The DFN observatories are rugged autonomous camera systems, designed to work in the Australian outback for long periods. They use consumer-grade, still photographic cameras (specifically DSLRs) with 8mm stereographic fish-eye lenses covering nearly the entire sky from each station. The cameras are controlled via an embedded Linux PC using gPhoto2, and images are archived to multiple hard disk drives for storage until the observatories are visited for maintenance (every 8–18 months depending on the storage capacity). The data from the hard drives is then transferred to the Pawsey Supercomputer storage in Perth for long term archiving.

These autonomous camera systems are located across Australia and the world, and form the backbone of the fireball observation hardware for the Global Fireball Observatory.

The observatories take one long exposure image (typically 27 seconds long) every 30 seconds for the entire night. After image capture, the observatory uses automated event detection software to search the images for fireballs, and transfers these events to a central server where they are corroborated by comparing multiple stations.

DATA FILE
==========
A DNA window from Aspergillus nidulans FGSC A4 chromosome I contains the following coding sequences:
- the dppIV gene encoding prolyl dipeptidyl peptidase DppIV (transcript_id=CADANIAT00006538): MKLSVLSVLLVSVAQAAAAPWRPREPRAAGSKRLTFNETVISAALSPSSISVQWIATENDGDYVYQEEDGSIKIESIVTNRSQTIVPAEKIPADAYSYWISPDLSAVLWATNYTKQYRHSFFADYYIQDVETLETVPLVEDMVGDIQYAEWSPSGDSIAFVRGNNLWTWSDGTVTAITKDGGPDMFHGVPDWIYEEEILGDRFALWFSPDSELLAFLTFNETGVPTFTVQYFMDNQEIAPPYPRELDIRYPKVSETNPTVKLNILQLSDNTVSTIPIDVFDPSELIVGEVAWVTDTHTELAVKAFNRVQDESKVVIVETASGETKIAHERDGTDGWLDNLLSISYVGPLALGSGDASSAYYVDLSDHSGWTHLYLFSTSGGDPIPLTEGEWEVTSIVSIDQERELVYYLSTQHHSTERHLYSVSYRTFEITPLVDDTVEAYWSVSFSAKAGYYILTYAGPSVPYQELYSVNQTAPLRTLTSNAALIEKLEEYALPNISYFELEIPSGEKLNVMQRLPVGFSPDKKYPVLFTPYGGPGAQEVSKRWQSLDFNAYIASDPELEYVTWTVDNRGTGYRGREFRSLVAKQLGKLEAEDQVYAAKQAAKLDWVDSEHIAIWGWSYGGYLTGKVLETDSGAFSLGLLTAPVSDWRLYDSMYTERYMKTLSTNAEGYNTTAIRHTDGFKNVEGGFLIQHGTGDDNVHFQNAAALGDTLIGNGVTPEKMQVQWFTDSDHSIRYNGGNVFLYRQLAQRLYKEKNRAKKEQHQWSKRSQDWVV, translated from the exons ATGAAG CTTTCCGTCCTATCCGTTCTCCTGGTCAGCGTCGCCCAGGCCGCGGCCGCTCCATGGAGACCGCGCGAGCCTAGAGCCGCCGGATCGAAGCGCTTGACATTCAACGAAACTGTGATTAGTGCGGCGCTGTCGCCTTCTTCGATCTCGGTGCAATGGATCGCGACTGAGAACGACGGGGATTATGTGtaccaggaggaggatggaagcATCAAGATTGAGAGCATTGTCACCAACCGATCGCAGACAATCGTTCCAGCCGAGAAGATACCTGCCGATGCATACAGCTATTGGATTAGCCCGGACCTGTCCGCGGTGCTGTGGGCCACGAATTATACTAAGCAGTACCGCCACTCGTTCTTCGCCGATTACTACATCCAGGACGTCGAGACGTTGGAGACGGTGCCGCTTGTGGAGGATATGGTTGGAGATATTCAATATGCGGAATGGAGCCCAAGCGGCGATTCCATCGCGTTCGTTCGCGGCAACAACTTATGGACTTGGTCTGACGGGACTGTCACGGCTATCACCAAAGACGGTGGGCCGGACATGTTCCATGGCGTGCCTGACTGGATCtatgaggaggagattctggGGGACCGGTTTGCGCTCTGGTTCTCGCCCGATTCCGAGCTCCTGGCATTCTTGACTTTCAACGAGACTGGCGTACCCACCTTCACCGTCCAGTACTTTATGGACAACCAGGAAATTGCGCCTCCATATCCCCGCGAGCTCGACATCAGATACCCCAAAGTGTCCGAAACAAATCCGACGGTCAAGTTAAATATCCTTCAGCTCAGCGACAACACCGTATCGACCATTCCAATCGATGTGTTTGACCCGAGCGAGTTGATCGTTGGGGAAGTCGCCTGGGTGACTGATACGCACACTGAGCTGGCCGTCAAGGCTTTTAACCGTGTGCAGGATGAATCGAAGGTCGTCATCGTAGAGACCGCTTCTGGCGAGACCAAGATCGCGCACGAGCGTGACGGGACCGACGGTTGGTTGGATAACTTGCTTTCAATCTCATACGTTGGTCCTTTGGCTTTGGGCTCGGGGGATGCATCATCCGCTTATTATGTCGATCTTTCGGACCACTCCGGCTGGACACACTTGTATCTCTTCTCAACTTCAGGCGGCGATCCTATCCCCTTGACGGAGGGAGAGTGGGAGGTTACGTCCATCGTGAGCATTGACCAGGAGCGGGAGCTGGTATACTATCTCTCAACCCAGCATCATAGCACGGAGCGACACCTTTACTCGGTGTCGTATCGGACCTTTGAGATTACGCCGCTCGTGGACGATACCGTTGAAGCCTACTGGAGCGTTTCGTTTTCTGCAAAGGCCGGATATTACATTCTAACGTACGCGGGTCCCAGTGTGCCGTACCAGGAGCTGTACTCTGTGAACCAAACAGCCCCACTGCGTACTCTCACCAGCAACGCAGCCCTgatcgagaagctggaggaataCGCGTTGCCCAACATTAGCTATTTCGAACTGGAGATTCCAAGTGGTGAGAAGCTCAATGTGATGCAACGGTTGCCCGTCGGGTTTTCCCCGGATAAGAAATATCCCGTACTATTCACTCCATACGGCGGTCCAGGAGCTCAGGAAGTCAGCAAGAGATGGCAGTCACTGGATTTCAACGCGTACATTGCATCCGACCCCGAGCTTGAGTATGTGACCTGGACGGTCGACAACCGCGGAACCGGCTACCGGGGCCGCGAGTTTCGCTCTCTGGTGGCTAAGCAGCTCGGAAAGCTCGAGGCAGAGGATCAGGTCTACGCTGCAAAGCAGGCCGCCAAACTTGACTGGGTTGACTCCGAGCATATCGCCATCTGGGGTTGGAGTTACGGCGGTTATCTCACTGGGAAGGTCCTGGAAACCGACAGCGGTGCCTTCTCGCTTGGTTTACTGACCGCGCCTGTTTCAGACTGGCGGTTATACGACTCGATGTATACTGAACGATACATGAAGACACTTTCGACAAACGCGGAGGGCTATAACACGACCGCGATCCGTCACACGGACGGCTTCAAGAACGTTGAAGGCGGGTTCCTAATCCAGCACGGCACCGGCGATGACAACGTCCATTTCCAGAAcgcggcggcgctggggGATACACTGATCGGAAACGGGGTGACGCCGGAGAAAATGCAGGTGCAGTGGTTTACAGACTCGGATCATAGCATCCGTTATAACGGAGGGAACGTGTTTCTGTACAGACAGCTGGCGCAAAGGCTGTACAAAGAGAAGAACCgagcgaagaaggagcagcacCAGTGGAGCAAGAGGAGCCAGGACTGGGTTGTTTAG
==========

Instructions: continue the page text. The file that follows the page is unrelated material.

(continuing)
A GNSS syncronised time code is embedded in the long exposure images by the operation of a liquid crystal (LC) shutter to provide absolute timing data for fireball trajectories after triangulation with temporal precision better than one millisecond. Absolute timing is used for the calculation of meteoroid orbits and the relative timing also embedded by the timecode is required for trajectory analysis (specifically to calculate the mass from the deceleration of the meteoroid). This is described in more detail in Howie et al, 2017.


Robert Howie
Binar space programme
Ben Hartig
Research Office at Curtin, Defence team